Company or Owner:
Northern Alberta, Canada
Roger's description in his own words:
It was a long time in the planning and certainly a long time getting to this point however the fun part is just around the corner, moving it to site next year. The cabin is being built 3700 km from my house so time has been limited. As a contractor I’ve been able to take 6 months off in the last three years to cut the trees, mill the beams and do the joinery. I have had help from my brother and 2 great friends, as well as from a timber frame consultant in Ottawa, Liam, who has received many questions via email. The plans were done by a friend who modeled the joinery and specifications from his timber frame garage. The learning curve was extensive, believe it or not we didn’t wreck any timbers, lots of checking layout and rechecking then one more review, possible two, before cutting. This year we completed the last bent, top plates and roof rafters, which are all dried, piled and strapped down. The main frame and three bents are still standing inside waiting to be disassembled and moved to location.
The twisting and checks which developed have created a major challenge in cutting the 4 post mortises in the 8”x10”x 40’ top plate. I have decided to only cut these once the frame is up at location. Being somewhat remote we will have to raise the beams the old fashion way with block and tackle, ropes and whatever we can use the tractor for. The frame is 38’x 18’ with a roof overhang of 5’2”, it’s an open concept cabin with a 12’x18’ ft loft, 2 decks, upper and lower, both covered by the roof line, see model images
A few Challenges:
- Cutting and milling in -20C temperatures
- Learning the do’s and don’ts of milling timber ( don’t do it in -20)
- Laying out timbers takes some practice and lots or checking
- Two of the 8”x10”x 24ft’ sill and top plate twisted so bad they had to be scraped are recut, that was painful, see attached picture
- Had to buy some 6’x8’x21’ roof timbers at local mill, they were not dimensional, 5” 1/2 to 9” they all had to be re-dimension with the 12” / 16” circular saw and 12” plainer. This took many days of had work.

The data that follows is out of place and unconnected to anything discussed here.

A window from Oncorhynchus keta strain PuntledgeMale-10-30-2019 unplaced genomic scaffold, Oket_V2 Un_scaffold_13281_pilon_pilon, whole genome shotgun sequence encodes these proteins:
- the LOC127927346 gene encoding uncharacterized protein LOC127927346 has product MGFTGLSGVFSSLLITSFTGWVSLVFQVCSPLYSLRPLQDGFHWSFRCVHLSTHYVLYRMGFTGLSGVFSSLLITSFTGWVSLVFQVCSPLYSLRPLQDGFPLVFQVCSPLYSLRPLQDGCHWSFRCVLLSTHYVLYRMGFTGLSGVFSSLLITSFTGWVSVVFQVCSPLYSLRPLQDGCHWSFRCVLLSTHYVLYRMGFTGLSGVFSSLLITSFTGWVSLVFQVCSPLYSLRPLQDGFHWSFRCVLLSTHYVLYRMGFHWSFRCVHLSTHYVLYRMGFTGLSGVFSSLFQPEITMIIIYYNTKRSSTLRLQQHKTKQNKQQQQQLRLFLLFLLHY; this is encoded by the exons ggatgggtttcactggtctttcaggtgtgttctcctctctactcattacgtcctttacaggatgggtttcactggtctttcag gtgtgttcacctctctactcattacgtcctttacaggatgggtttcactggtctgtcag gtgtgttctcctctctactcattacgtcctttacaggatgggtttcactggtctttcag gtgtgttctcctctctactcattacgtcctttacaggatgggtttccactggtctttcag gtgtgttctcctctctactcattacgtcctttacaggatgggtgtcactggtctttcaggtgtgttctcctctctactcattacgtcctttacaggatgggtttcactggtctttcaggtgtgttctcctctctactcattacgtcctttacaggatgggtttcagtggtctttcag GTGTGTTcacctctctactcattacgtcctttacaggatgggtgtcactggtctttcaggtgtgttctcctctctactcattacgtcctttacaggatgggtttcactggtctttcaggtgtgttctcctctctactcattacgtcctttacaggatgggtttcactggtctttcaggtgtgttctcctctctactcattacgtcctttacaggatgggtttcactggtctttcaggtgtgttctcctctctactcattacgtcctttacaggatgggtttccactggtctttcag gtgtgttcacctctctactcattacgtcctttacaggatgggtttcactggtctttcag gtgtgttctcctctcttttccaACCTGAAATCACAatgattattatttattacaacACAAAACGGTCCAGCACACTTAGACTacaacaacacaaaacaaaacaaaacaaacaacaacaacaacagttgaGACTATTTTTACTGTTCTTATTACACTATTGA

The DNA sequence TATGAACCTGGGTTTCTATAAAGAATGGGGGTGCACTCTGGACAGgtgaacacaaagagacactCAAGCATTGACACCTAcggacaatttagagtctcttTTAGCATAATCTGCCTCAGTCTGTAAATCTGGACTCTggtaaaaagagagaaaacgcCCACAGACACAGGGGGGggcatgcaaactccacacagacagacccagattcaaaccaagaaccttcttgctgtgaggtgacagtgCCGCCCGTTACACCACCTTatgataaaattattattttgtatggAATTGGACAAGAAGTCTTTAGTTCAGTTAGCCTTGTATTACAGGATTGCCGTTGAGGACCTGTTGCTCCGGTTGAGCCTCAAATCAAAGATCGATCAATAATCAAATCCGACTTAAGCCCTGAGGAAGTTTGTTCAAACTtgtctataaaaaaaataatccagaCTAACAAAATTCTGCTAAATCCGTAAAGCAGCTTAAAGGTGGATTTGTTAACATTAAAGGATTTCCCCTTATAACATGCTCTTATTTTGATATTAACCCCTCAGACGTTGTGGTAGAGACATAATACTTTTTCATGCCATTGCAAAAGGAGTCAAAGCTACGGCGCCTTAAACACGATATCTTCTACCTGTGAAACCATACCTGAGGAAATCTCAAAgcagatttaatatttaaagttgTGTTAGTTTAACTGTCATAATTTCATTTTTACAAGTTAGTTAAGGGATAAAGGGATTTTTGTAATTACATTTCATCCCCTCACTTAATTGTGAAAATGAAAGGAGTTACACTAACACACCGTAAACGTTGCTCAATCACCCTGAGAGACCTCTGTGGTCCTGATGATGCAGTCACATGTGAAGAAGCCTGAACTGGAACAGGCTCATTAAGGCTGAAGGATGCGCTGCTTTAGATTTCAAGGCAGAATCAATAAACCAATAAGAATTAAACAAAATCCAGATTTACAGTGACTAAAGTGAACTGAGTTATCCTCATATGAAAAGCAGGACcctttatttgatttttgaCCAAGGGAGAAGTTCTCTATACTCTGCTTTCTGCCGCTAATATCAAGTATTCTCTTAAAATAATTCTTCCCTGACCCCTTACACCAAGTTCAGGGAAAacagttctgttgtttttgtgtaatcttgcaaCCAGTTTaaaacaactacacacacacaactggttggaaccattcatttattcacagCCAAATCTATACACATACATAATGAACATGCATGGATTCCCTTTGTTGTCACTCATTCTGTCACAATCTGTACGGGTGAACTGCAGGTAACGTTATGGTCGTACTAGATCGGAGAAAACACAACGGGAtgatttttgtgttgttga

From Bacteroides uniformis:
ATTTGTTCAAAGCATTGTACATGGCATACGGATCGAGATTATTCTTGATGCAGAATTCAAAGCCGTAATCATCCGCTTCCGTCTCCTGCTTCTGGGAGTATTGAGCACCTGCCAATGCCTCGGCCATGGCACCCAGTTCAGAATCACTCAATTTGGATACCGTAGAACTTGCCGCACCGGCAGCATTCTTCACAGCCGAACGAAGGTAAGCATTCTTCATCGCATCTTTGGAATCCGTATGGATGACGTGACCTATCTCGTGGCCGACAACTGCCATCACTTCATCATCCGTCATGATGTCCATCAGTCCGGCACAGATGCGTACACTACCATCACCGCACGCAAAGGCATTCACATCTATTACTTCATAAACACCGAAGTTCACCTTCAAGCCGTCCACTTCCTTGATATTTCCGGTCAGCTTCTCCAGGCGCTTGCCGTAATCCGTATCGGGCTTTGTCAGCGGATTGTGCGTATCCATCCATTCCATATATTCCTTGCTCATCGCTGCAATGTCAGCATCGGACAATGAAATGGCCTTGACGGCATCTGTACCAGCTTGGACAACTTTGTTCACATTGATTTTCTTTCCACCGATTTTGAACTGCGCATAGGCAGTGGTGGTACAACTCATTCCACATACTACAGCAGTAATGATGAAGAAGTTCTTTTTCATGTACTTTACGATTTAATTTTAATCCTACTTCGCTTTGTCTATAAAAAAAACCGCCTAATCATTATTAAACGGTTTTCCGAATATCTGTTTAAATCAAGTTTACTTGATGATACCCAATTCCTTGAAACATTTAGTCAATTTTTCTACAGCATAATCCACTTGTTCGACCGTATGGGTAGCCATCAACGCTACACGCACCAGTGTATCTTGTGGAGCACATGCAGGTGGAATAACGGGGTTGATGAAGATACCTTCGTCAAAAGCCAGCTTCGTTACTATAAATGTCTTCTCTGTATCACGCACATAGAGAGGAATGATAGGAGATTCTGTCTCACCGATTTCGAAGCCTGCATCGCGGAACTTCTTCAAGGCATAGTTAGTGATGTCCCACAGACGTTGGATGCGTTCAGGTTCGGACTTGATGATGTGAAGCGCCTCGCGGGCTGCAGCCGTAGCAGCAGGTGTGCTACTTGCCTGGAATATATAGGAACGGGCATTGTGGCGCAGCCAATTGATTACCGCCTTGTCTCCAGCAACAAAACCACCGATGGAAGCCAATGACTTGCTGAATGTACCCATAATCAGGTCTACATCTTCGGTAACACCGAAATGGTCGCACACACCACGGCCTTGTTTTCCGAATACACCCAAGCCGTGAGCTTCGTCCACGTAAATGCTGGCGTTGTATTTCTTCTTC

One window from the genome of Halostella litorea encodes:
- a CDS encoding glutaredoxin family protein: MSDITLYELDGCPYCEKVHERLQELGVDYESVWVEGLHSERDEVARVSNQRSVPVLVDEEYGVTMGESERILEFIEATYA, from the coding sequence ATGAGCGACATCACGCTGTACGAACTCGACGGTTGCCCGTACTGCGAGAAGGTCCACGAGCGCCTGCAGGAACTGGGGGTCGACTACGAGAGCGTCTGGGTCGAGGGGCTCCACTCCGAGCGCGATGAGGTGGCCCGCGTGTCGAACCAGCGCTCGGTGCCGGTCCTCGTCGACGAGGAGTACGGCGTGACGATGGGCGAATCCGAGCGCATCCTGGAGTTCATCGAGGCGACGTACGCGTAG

- Take a timber frame course or practice lots
- Make test jigs for all joints, my friend took the time to do this and they were all extremely useful
- If you’re not milling you own wood ONLY buy from a mill who know how to cut for timber frame!
- Buy all required tools, don’t use a 6 inch planer when you need a 12”, I bought a 12” planer this year and did lots of re-work
- Save lots of time and $, buy the TIMBER FRAME LAYOUT TOOL…..
- Do not attempt to fall trees if you are not experienced, we were, but its still dangerous.
Bench mark dates:
2014, October, Cleared bush road and cabin location
2015, August, built cabin pad
2015, Dec, Built chain saw mill Oct –
2016 Jan/Feb Cut trees
2016, June- August, Milling of timber
2017 & 18 Cut joinery, test assembles and completed all timbers….
2019 ………… to be continued
Roger used our Layout Square for his project and has this to say: "It turned out, not to be a good idea but a great idea! There is no way the accuracy of the layout would of been anywhere near as good without your layout square, not to mention the time saved, worth its weight in gold."
3 thoughts on “Roger Michon – Alaskan Timber Frame in Progress”
Amazing – you’re living the dream.
I can appreciate the quality of the workmanship but more than that the hard work,perseverance that it has taken. The individuals that have so freely given of their time and experience to help along the way show what kind of man your are. Well done my young brother
Thanks, I’m looking forward to next summer and seeing it up at location. Have to decide if I am going to use SIPS on the roof.